War has come to Pakistan, not just as terrorist bombings, but as full-scale battles, leaving Pakistanis angry and dismayed as the dead, wounded and displaced turn up right on their doorstep.
An estimated 250,000 people have now fled the gunship helicopters, jets, artillery and mortar fire of the Pakistani army, and the assaults, intimidation and rough justice of the Taliban who have dug into Pakistan's tribal areas.
About 20,000 people are so desperate they have flooded over the border from the Bajaur tribal area to seek safety in war-torn Afghanistan.
Many others are crowding around this northwest Pakistani city, where staff members from the U.N. refugee agency are present at nearly a dozen camps.
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No reliable casualty figures are available. But International Committee of the Red Cross flew in a special surgical team from abroad last week to work alongside Pakistani doctors and help treat the wounded in two hospitals, so urgent has the need become.
“This is now a war zone,” said Marco Succi, the spokesman for the International Committee of the Red Cross.
Not since Pakistan forged an alliance with the United States after 9-11 has the Pakistani army fought its own people on such a scale and at such close quarters to a major city. After years of relative passivity, the army is engaged in heavy fighting with the militants on at least three fronts.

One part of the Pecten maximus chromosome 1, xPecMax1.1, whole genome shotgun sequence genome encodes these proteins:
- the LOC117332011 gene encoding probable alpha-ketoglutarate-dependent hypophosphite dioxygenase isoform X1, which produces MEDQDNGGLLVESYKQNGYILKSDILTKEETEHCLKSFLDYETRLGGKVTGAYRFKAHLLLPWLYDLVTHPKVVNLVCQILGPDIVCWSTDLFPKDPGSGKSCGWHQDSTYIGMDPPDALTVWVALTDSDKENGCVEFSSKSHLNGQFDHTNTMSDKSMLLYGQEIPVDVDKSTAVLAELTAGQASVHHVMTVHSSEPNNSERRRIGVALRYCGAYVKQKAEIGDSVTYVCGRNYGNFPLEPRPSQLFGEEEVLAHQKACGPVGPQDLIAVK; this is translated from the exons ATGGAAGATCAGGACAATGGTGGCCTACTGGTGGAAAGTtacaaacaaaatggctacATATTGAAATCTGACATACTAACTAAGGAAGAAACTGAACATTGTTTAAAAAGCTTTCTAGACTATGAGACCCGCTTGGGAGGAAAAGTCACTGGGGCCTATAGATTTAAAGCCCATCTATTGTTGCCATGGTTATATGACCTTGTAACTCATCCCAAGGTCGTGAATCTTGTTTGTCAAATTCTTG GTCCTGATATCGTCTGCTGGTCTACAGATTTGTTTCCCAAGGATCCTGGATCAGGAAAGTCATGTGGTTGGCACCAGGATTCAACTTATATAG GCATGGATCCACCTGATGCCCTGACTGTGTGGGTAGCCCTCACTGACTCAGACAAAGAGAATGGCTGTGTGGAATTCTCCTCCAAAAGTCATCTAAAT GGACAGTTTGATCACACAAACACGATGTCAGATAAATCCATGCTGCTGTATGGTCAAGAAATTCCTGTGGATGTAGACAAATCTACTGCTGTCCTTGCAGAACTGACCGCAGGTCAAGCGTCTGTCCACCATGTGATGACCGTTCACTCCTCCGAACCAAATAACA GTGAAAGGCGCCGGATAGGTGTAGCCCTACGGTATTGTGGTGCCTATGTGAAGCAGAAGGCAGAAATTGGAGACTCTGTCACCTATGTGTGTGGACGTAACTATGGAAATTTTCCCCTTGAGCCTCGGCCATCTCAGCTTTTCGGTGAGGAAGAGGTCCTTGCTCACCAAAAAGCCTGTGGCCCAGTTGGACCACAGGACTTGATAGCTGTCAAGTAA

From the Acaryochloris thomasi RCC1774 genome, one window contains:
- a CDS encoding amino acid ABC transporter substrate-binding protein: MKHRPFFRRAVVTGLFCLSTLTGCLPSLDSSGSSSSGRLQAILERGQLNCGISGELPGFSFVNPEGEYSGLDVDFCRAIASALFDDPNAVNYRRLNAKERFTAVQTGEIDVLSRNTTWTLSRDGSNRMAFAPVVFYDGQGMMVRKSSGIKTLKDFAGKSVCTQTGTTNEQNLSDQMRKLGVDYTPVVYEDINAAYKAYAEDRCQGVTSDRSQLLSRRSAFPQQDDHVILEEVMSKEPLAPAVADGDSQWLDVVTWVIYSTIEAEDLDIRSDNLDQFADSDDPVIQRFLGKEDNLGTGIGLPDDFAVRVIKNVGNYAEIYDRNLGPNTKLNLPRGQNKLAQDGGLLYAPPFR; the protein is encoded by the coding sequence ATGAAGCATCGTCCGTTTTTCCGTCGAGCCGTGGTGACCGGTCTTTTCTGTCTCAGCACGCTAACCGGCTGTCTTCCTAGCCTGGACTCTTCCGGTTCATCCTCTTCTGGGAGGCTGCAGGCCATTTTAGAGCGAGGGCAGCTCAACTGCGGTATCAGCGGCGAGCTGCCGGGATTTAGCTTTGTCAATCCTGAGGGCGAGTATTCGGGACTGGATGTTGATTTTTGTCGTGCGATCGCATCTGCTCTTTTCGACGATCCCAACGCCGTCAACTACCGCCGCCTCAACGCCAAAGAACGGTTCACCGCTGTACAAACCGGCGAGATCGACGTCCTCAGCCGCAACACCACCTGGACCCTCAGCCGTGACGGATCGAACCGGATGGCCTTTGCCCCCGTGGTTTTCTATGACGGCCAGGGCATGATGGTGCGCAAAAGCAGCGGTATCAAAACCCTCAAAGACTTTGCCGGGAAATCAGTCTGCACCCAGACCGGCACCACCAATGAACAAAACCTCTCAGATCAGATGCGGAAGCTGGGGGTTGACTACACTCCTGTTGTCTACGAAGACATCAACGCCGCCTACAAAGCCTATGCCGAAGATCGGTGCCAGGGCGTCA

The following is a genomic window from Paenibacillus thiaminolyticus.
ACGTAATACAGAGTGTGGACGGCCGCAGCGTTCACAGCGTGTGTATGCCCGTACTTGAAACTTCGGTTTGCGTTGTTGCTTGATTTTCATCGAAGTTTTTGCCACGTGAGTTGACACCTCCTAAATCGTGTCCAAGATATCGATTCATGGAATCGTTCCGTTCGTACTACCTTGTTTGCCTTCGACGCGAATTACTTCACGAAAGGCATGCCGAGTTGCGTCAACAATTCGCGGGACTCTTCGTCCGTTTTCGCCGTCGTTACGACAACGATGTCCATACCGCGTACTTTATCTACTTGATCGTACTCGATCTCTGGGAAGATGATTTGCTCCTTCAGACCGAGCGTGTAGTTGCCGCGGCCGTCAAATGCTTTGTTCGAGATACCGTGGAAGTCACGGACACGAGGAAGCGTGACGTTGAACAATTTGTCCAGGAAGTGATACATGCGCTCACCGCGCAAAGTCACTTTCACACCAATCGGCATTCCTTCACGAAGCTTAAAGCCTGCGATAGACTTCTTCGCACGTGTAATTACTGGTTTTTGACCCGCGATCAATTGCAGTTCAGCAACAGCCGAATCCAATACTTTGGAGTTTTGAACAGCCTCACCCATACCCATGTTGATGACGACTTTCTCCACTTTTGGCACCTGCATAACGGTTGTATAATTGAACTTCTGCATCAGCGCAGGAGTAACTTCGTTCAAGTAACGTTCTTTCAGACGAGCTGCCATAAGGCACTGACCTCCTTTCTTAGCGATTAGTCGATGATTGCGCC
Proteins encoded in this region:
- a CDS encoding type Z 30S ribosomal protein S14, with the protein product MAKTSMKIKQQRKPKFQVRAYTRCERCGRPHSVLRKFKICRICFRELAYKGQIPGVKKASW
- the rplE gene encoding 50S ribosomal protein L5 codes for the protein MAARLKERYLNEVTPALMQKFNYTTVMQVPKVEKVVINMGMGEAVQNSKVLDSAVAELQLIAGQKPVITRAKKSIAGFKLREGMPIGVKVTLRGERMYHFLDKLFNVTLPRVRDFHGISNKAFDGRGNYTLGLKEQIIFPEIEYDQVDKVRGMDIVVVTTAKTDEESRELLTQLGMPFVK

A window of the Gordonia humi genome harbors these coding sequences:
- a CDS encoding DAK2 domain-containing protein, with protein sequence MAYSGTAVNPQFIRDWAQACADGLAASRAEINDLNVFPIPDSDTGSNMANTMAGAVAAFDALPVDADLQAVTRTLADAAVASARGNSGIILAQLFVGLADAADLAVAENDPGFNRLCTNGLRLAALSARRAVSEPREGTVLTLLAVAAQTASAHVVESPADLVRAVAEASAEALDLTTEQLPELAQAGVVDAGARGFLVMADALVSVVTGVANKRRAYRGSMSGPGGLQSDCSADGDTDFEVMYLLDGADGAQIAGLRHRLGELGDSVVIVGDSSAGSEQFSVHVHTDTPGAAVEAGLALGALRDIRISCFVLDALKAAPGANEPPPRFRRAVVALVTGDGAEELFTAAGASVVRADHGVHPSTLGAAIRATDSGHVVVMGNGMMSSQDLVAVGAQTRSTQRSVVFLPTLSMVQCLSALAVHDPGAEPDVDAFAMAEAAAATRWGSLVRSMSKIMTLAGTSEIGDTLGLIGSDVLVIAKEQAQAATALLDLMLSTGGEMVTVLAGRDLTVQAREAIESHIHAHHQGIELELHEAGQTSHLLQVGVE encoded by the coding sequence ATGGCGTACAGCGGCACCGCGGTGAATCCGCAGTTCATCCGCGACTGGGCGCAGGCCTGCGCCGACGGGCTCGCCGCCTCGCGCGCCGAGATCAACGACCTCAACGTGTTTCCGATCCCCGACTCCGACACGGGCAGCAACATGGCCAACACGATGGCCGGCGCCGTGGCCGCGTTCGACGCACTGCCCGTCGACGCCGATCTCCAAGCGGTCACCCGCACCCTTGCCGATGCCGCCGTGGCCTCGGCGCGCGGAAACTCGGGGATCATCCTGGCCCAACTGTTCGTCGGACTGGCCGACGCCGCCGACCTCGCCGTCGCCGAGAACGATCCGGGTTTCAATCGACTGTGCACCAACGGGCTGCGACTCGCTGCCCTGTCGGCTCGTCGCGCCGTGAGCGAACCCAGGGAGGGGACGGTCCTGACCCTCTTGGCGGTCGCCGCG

The sudden engagement of the Pakistani army comes after months in which the United States has heaped criticism, behind the scenes and in public, on Pakistan for not doing enough to take on the militants, and increasingly took action into its own hands with drone strikes and even a raid by Special Operations forces in Pakistan's tribal areas.
But the army campaign has also unfolded as the Taliban have encroached deeper into Pakistan proper and carried out far bolder terrorist attacks, like the Marriott Hotel bombing on Sept. 20, which have generated high anxiety among the political, business and diplomatic elite and a feeling that the country is teetering.
In early August, goaded by the American complaints and faced with a nexus of the Taliban and al-Qaida that had become too powerful to ignore, the chief of the Pakistan military, Gen. Ashfaq Parvez Kayani, opened the front in Bajaur, a Taliban and al-Qaida stronghold along the Afghan border.
The military was already locked in an uphill fight against militants in Swat, a more settled area of North-West Frontier province that was once a middle-class ski resort. Today it is a maelstrom of killing.
“Swat is a place of hell,” said Wajid Ali Khan, a minister in the provincial government who has taken refuge in Peshawar. Khan said he was so afraid that he had not been to his house in Swat for a month.